Provand's Lordship is an outstanding example of 15th century Scottish domestic architecture. It was originally built as a sandstone tenement with three storeys, each with three separate chambers and fireplaces. It is most probable that the original front of the building faced west. Access to the first and second floors was by a central wooden stair with wooden balconies providing access to the upper north and south chambers. In 1670 these were removed when additional rear chambers and the present internal spiral staircase were added providing access to all rooms. This work was undertaken by the then occupant, William Bryson, a local wealthy tailor whose carved initials can be seen on the south gable facing the present Barony Halls. The crow-stepped gable on the north side (mirroring that on the south) disappeared in the mid-19th century when tenements were built adjoining the north wall on Castle Street.

    In 1560 the Protestant Reformation led by John Knox (1514-1572), swept away the Catholic church in Scotland replacing the hierarchy with a system of presbyteries or church courts of ministers and elders. Although the Cathedral itself escaped destruction, the surrounding buildings either passed into secular hands or simply fell into ruin. By the middle of the 17th century, the Hospital and Chapel of St Nicholas was in a ruinous state and were finally demolished at the beginning of the 19th century.

    Provand's Lordship enjoyed a happier fate. After the Reformation it was granted to a William Bailie and in 1642 passed to William Bryson who added the extension to the west front. In 1753 the house passed to Matthew Whitelaw, a maltman, in whose time the smalllean-to-building (later known as the Hangman's House because of a later occupant) was built against the south gable. This addition was later demolished by the Provand's Lordship Society. By the middle of 19th century the building was sub-divided among different tenants and tradesmen (part of which was occupied by an alehouse under the ownership of a Mrs A Dudgeon!).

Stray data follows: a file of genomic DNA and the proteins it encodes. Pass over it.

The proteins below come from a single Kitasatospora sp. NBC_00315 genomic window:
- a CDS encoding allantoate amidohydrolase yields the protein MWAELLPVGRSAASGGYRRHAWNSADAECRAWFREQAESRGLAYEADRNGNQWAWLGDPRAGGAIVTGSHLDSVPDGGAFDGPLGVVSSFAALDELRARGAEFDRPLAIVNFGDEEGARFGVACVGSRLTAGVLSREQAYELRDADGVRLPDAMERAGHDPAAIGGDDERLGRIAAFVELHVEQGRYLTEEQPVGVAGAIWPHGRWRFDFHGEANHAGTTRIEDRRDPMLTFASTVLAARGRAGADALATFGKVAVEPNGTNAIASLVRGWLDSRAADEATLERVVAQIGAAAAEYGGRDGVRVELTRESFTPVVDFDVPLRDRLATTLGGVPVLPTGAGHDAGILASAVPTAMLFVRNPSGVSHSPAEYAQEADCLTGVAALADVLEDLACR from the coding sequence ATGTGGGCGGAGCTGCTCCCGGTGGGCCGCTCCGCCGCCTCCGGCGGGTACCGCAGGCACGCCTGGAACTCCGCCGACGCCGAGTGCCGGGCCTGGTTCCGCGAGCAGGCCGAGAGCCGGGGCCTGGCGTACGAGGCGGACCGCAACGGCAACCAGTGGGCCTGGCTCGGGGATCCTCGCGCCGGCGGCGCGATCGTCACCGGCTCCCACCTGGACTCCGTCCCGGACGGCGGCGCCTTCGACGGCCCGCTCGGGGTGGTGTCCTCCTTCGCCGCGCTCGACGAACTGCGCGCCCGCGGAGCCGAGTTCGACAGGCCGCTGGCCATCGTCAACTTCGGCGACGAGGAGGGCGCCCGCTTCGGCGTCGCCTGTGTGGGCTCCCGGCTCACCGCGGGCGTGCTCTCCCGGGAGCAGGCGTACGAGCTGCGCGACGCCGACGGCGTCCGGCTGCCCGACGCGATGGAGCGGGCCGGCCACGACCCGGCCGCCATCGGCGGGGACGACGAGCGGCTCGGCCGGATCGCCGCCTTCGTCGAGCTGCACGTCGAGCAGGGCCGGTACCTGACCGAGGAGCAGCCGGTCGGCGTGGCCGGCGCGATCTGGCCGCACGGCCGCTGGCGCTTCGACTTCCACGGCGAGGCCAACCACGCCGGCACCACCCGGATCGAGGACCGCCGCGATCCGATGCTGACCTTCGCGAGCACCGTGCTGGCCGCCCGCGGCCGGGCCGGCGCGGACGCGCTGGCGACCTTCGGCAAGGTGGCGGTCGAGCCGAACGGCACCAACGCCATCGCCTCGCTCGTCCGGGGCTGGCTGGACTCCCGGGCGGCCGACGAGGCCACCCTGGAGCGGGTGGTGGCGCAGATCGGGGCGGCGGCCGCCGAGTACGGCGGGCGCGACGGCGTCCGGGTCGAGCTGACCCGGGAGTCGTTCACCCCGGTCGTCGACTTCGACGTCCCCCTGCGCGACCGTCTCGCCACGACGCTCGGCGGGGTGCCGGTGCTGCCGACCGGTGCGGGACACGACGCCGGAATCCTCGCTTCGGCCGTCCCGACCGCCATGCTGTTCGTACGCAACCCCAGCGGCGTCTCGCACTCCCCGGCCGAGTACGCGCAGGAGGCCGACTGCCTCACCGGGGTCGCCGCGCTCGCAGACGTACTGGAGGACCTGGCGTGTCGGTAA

The Cathedral Precinct has changed completely since the Reformation. The Bishop's Castle which stood on the east side of the Provand's Lordship was reduced to a ruin by the middle of the 18th century and eventually demolished in 1792 to make way for the Royal Infirmary. Part of the site,-including Bishop Cameron's tower, is now occupied by the St Mungo Museum of Religious Life and Art which openedin 1993. The manse of the prebend of Govan which lay to the north of the building was demolished by the 1870s and so Provand's Lordship alone remains of the medieval precinct.

    The Provand's Lordship Society